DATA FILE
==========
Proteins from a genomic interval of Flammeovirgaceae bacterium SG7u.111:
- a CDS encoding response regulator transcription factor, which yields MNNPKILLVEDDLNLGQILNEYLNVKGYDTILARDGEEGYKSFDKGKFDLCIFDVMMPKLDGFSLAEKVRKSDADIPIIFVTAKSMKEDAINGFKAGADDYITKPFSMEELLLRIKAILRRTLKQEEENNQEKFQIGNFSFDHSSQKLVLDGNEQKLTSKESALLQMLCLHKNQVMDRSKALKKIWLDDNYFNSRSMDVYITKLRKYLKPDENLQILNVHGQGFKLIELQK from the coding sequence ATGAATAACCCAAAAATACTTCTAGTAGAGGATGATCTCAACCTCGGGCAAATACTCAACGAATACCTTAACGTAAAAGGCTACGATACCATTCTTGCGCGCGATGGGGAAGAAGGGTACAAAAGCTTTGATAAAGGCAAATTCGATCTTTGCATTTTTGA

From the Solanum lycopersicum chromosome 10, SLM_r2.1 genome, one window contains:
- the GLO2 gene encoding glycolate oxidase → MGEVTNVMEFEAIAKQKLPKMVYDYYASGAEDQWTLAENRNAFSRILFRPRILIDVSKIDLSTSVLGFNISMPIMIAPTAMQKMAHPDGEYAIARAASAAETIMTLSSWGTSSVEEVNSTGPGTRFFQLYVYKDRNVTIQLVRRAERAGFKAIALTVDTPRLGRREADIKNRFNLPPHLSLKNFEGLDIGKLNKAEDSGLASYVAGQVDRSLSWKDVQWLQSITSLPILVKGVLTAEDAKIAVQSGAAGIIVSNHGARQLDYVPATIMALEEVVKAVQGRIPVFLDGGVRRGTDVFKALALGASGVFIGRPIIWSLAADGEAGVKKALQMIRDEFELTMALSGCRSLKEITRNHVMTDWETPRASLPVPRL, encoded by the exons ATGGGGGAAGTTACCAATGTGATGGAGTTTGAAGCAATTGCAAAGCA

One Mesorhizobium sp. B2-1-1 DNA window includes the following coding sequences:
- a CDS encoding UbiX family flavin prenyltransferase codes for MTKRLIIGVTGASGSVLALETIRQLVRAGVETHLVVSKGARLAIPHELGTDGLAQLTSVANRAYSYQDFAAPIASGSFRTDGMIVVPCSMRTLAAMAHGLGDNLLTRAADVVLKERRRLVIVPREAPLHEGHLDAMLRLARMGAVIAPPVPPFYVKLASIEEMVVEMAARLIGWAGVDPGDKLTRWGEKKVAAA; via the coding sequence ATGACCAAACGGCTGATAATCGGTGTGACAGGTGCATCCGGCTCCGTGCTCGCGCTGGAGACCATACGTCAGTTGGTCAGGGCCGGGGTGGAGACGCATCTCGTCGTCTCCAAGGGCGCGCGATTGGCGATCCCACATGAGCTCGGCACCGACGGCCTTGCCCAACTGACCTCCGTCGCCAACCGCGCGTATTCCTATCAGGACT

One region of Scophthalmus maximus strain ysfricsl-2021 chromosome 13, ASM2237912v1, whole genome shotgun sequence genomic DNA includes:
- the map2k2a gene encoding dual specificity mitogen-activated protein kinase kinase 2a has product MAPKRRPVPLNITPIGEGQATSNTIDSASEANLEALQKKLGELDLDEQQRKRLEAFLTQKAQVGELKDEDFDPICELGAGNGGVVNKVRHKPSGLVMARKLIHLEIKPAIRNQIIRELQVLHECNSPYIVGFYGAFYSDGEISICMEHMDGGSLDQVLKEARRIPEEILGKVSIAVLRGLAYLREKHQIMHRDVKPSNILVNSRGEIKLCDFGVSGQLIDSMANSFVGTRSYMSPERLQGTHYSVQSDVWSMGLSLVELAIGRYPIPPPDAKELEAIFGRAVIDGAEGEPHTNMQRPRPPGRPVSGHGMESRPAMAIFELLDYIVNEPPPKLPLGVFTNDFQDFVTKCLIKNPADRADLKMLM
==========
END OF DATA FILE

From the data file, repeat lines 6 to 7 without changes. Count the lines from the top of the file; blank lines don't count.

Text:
- a CDS encoding UbiX family flavin prenyltransferase codes for MTKRLIIGVTGASGSVLALETIRQLVRAGVETHLVVSKGARLAIPHELGTDGLAQLTSVANRAYSYQDFAAPIASGSFRTDGMIVVPCSMRTLAAMAHGLGDNLLTRAADVVLKERRRLVIVPREAPLHEGHLDAMLRLARMGAVIAPPVPPFYVKLASIEEMVVEMAARLIGWAGVDPGDKLTRWGEKKVAAA; via the coding sequence ATGACCAAACGGCTGATAATCGGTGTGACAGGTGCATCCGGCTCCGTGCTCGCGCTGGAGACCATACGTCAGTTGGTCAGGGCCGGGGTGGAGACGCATCTCGTCGTCTCCAAGGGCGCGCGATTGGCGATCCCACATGAGCTCGGCACCGACGGCCTTGCCCAACTGACCTCCGTCGCCAACCGCGCGTATTCCTATCAGGACT

One region of Scophthalmus maximus strain ysfricsl-2021 chromosome 13, ASM2237912v1, whole genome shotgun sequence genomic DNA includes: